Marin Mothers (and others) Remember Victims of Gun Violence

Four years can go by in a flash, especially for us mothers, who remember sending our children off to a first day of high school and then quite suddenly have dropped them off at college.

Or, four years can pass excruciatingly slowly, each holiday, each birthday, each season and each new day a painful reminder of indescribable loss, as is the case for those who lost children and loved ones in the Sandy Hook Elementary School gun massacre that took place four years ago on December 14, 2012.  The parents of children killed at Sandy Hook will never get a chance to think how quickly four years have passed. They will never watch their children head off to a first day of high school or college.

Last Sunday evening a group of 200 plus marchers joined the Marin Chapter of Moms Demand Action for Gun Sense in America (MMDA) for an evening vigil and march to remember the 20 young children and 6 adults killed at Sandy Hook. As dusk fell, the group, made up of a majority of mothers, but including many fathers, children, grandparents, aunts, uncles, friends and teachers, gathered in front of Tam High carrying small tea lights to remember those lost and to honor their lives by continuing to strive for improved Gun Safety laws across the country.

“Since Sandy Hook we’ve had 400,000 gun-related deaths and injuries and 200 school shootings,” said Moms Demand Action Chapter Lead Jen Reidy.“400,000 is about half the population of San Francisco.As we come to the end of this election year, clearly we cannot assume common sense politics and policies will prevail.”

President-elect Trump is a strong supporter of the NRA, and the results of the election were big blow to gun sense activists across the country.  The national Moms Demand Action for Gun Sense website states, “The NRA spent 30 million dollars to elect Donald Trump and they will expect to get what they paid for. Make no mistake: Moms will not allow the outcome of one election to deter us. It’s up to us to stand between the president-elect and the NRA’s vision of more guns for more people.”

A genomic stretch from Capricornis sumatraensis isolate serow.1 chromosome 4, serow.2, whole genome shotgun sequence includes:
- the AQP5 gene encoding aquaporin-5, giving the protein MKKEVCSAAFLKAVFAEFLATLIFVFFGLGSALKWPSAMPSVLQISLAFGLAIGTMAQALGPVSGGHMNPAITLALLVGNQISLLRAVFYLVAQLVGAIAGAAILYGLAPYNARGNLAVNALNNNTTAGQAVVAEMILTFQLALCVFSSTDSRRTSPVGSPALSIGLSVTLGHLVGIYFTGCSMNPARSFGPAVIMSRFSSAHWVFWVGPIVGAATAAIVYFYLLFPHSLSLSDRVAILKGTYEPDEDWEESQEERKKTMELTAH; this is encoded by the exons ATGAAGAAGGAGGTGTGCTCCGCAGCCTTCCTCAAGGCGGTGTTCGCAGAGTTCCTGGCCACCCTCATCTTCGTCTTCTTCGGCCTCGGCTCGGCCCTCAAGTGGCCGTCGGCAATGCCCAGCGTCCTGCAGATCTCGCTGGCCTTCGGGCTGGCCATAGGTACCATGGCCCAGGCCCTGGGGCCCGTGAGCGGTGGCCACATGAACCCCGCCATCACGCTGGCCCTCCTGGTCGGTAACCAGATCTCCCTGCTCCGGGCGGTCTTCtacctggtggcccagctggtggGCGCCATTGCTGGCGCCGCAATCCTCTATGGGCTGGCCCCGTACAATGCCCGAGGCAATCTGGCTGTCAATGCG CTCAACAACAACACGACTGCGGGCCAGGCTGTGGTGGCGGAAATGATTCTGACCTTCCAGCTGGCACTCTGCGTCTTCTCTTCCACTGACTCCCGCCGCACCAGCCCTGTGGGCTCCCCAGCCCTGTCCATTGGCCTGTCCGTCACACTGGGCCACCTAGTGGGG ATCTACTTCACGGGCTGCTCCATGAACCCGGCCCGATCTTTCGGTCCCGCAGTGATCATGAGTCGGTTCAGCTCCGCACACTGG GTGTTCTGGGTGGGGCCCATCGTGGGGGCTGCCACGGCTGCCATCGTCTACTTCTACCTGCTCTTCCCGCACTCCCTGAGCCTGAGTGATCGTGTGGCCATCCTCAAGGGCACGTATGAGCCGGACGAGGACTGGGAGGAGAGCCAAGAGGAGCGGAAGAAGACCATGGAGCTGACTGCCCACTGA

Before the march began Reidy addressed the crowd, pointing to the success of the protestors at Standing Rock, their presence eventually leading to a halt of the pipeline construction. “We are living in an era when activism is required,” she said to the crowd.  She also noted the recent success of the local Moms Demand Action chapter, when Marin volunteers patched through 40,000 Nevada residents to their elected officials and successfully passed legislation for expanded background checks by just 10,000 votes in that state.

As respectful and controlled as the crowd appeared Sunday evening, there was a heightened sense of intention and determination in the air. The marchers headed down Shoreline Ave, tea lights aglow, as passing drivers honked, waved, shouted support and flashed their lights.  A group of wheelchair-bound residents lined the street in front of The Redwoods, singing and holding “End Gun Violence” and “Not One More” signs high as the marchers passed.  Several of the mothers I spoke to at the vigil said they had recently become involved in MMDA because they just cannot imagine the loss of a child to gun violence and have decided they will show up and make their voice and presence known until change is made.

“It is a Sunday evening.  It would of course have been easiest to stay home.  But then you think about the Sandy Hook children, and the children whose lives will be saved if we improve our gun laws, and you have to do anything and everything you can,” said Leslie Weber of Novato.

And isn’t that exactly what mothers are so good at? Doing anything and everything they can.

More information about Marin Moms Demand Action for Gun Sense can be found on the Facebook page

Kirsten Jones Neff

Kirsten Jones Neff is a journalist who writes about all things North Bay, with special attention to the environment and the region’s farmers, winemakers and food artisans. She also works and teaches in school gardens. Kirsten’s poetry collection, When The House Is Quiet, was nominated for the Northern California Book Award, and three of her poems received a Pushcart nomination. She lives in Novato with her husband and three children and tries to spend as much time as possible on our local mountains, beaches and waterways. For more on her work visit KirstenJonesNeff.Com.